Kant's Philosophy of Time

Dissertation, Purdue University (1980)

Abstract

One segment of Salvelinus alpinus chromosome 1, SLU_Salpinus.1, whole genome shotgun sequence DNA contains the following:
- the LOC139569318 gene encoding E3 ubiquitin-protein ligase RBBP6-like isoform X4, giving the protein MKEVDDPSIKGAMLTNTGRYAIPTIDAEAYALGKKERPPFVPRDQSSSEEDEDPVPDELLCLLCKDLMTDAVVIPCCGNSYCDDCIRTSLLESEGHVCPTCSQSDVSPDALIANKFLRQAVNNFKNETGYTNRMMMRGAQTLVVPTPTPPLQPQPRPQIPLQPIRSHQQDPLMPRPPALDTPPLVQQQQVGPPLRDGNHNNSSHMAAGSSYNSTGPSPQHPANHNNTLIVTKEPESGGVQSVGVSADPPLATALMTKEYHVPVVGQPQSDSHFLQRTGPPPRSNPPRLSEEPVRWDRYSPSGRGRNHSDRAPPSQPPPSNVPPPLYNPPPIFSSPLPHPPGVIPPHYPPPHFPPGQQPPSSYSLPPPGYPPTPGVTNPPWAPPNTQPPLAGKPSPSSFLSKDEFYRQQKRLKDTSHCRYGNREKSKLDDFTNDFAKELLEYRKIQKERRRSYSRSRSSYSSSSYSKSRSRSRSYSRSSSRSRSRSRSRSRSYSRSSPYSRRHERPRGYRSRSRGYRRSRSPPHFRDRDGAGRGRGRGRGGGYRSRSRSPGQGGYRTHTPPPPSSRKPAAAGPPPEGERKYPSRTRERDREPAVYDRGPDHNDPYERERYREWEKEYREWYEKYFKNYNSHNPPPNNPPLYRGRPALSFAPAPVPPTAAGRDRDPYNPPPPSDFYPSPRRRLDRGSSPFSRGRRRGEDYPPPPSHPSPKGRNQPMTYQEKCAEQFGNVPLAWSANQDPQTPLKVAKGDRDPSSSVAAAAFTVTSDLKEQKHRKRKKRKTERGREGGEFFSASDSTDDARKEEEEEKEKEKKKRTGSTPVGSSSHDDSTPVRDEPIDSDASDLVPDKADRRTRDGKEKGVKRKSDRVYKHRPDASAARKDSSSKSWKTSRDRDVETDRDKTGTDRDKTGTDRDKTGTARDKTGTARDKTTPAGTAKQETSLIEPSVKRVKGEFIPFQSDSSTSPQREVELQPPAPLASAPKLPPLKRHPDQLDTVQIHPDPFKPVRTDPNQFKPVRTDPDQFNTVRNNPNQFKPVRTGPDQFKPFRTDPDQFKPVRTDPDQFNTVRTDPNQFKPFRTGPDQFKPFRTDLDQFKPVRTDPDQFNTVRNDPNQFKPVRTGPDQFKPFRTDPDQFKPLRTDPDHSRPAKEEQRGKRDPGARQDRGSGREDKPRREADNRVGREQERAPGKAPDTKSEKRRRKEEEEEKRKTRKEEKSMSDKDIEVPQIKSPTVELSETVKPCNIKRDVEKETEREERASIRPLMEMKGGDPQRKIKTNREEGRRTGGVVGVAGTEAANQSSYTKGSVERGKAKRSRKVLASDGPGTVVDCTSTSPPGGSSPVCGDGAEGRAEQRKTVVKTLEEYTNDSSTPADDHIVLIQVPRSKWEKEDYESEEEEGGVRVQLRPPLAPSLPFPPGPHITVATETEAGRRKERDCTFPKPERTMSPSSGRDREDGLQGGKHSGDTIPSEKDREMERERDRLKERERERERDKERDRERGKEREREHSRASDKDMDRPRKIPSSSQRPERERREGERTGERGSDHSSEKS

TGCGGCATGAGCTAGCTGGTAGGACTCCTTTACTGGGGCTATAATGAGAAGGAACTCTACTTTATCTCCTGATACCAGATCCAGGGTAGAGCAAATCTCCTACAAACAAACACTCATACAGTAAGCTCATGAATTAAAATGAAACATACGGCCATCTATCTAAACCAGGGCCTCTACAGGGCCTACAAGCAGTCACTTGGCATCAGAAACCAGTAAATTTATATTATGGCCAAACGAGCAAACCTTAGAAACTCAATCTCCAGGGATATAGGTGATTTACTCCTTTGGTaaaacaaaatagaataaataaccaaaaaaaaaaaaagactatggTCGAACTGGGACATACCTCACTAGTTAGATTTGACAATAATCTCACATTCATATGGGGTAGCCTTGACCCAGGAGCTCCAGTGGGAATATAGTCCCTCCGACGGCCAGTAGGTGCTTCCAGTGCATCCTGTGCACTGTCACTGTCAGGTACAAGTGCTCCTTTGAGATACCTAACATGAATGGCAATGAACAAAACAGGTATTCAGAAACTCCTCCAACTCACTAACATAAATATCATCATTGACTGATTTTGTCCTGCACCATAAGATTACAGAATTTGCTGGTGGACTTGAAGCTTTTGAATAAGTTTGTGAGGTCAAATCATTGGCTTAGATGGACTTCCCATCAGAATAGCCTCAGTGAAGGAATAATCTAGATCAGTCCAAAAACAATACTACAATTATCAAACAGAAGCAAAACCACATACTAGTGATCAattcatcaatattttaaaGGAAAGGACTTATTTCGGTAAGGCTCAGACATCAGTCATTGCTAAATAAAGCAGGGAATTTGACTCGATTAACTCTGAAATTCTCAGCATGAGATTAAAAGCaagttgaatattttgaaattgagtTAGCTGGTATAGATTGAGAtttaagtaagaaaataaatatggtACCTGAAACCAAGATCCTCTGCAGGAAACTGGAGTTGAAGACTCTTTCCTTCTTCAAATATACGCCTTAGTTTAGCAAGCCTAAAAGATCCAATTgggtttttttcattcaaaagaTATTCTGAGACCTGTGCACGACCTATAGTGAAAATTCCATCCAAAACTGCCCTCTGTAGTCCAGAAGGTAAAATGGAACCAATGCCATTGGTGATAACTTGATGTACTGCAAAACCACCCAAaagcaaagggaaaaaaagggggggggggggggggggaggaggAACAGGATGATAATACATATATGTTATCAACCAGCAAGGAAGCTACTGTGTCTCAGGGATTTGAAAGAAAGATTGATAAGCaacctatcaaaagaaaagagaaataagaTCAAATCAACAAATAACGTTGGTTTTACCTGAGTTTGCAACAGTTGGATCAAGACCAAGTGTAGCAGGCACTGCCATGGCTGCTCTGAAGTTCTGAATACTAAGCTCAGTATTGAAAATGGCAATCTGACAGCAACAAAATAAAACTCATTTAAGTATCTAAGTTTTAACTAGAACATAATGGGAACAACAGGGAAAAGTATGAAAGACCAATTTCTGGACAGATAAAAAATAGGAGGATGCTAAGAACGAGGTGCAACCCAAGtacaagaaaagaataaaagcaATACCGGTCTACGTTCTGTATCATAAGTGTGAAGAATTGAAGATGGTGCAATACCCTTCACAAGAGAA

The third chapter applies the findings of the second to several other topics in Kant's philosophy of time. The first subdivision, on Kant's theory of inner sense, deals especially with the relation between the temporal and spatial manifolds and with his implausible doctrine that the mind in itself is atemporal. The second subdivision shows that Kant upholds a distinction between time and the empirical world that occurs in time, and that he rejects attempts to reduce the former to the latter. The third subdivision tries to determine Kant's view on the now-controversial ontological statuses of the past, present, and future. It concludes that he takes for granted the validity of dividing time in this way, and that this supposition contradicts his view that the mind is atemporal. The fourth subdivision discusses Kant's frequent use of a spatial analogy to time, and concludes that the value of this analogy depends mainly on contingent facts about human psychology. ;The second chapter examines in greater detail how, on Kant's transcendental idealist theory, we have synthetic apriori knowledge about time. Topics discussed include Kant's theories of synthesis, judgment, apperception, and the unsynthesized manifold. One conclusion drawn is that Kant's idealist theory, as a theory of knowledge about time, is not obviously superior to realism. Another conclusion is that Kant's theory is of more interest and value as a theory of judgment about time. Kant's treatment of three synthetic apriori judgments about time is then examined in detail. ;The first chapter deals with Kant's arguments for his doctrine that time is transcendentally ideal. All four arguments are examined, but attention is concentrated on his claim that only if time is transcendentally ideal can we have the synthetic apriori knowledge about time that Kant assumes we have. The study concludes that Kant fails to prove this claim, that his attempt to do so is based on, and reveals important features of, his idea of a critical philosophy, and that transcendental ideality may nevertheless be one possible explanation of our synthetic apriori knowledge about time. Kant's other arguments for transcendental ideality are discussed and found unconvincing, though perhaps of some interest for what they reveal about Kant's metaphysical presuppositions and idiosyncracies. ;The aim of this dissertation is to present a critical exposition of Kant's treatment of time in the Critique of Pure Reason
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